Should you hire contractors or employees? There are pros and cons to both. In general, you may save some money by hiring contractors. However, the risks can be greater, and you have less control. We’re going to look at some of the main differences between contractors and employees.
Let’s start with some of the benefits of hiring a contractor.
For a business, likely the greatest benefit to hiring contractors is that you (as the busines owner) don’t have to pay any taxes, such as Social Security, Medicare, or unemployment tax. Instead, the contractor is subject to pay self-employment taxes. Because of this, contractors are often paid at a slightly higher rate than employees.
However, taxes aren’t the only thing you’re going to save money on when you hire an independent contractor. Independent contractors are usually responsible for providing their own equipment. This means that you won’t be spending money on office space, computers, tools, rent, coffee, or whatever else you would normally need to provide an employee in order for them to work.
While employees often receive benefits, such as insurance, a pension plan, vacation pay, or sick pay, contractors usually do not. Contractors can certainly streamline your hiring process, as you won’t need to deal with the logistics of these benefits.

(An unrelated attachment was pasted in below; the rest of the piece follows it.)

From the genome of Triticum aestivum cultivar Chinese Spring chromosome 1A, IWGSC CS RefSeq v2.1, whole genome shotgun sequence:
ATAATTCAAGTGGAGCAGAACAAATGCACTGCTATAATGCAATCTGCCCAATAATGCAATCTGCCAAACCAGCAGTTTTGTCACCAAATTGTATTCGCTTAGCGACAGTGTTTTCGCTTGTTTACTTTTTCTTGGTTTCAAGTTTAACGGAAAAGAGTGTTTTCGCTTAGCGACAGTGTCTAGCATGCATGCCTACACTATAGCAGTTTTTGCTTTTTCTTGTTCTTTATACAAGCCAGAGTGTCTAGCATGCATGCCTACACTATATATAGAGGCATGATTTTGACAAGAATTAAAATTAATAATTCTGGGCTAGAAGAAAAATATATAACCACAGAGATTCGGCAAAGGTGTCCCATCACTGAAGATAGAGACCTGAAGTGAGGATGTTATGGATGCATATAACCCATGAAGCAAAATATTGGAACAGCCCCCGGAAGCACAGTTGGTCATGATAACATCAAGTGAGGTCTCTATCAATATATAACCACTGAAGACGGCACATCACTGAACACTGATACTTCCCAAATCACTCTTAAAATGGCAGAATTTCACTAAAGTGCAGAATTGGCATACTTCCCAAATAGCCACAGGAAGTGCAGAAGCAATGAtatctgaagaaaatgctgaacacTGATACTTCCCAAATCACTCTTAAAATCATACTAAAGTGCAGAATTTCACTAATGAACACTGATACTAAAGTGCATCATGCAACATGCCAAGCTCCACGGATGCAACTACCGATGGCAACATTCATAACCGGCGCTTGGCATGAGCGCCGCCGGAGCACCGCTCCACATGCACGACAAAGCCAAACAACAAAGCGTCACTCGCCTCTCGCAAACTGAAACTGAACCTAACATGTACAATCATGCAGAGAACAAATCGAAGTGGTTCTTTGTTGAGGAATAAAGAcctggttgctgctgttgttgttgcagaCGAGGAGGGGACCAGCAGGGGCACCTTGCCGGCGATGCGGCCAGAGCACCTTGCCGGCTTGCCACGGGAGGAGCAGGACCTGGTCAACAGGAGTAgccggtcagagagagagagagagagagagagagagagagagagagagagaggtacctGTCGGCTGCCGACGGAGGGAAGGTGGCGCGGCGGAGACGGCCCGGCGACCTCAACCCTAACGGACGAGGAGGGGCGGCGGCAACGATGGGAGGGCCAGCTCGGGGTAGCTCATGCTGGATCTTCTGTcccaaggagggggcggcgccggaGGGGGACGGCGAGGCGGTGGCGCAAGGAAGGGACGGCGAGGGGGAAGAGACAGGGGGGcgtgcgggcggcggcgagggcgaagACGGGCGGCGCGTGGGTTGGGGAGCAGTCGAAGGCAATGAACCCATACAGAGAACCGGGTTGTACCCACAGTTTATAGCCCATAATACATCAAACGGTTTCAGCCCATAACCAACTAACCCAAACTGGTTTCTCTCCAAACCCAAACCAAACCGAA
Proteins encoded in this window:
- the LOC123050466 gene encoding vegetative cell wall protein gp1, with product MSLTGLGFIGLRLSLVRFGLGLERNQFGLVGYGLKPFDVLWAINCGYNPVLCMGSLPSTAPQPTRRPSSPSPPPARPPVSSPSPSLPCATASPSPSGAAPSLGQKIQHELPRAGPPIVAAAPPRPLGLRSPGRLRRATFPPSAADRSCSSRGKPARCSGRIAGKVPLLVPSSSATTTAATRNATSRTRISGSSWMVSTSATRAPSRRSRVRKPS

Hiring contractors isn’t always a walk in the park, though. While there are benefits to contractors, there are also advantages to hiring employees.
When you hire an employee, you have the right to control when, where, and how the work is done. Conversely, an independent contractor usually has flexibility and autonomy in these areas. For contractors, the payer generally has the right to control or direct only the result of the work, and not necessarily what will be done, or how it will be done.
While contractors sometimes have long-term agreements, they’re often hired for specific jobs. Hiring an employee is usually seen as a longer-term arrangement. While you usually need to invest more training into an employee, the investment is worth it, since you are probably counting on that person being around for a while. Employees usually provide services that are a regular aspect of the business.
Contractors have more autonomy and flexibility than employees, making contracting appealing for self-motivated and creative workers. They also have more opportunity for profit or loss, and usually have no specific “boss”. On the flip side, they are more likely to incur unreimbursed expenses, and don’t always have guaranteed work.
An employee can generally count on having a steady job, and is usually paid at an hourly or weekly wage. Employees also often enjoy benefits. Yet, they have more instruction and less flexibility in their work.
If you’re debating whether you should hire contractors or employees, spend some time considering the pros and cons, as well as the nature of the position(s). It’s important to be careful to classify a worker correctly, as misclassification can result in fines, penalties, and legal disputes.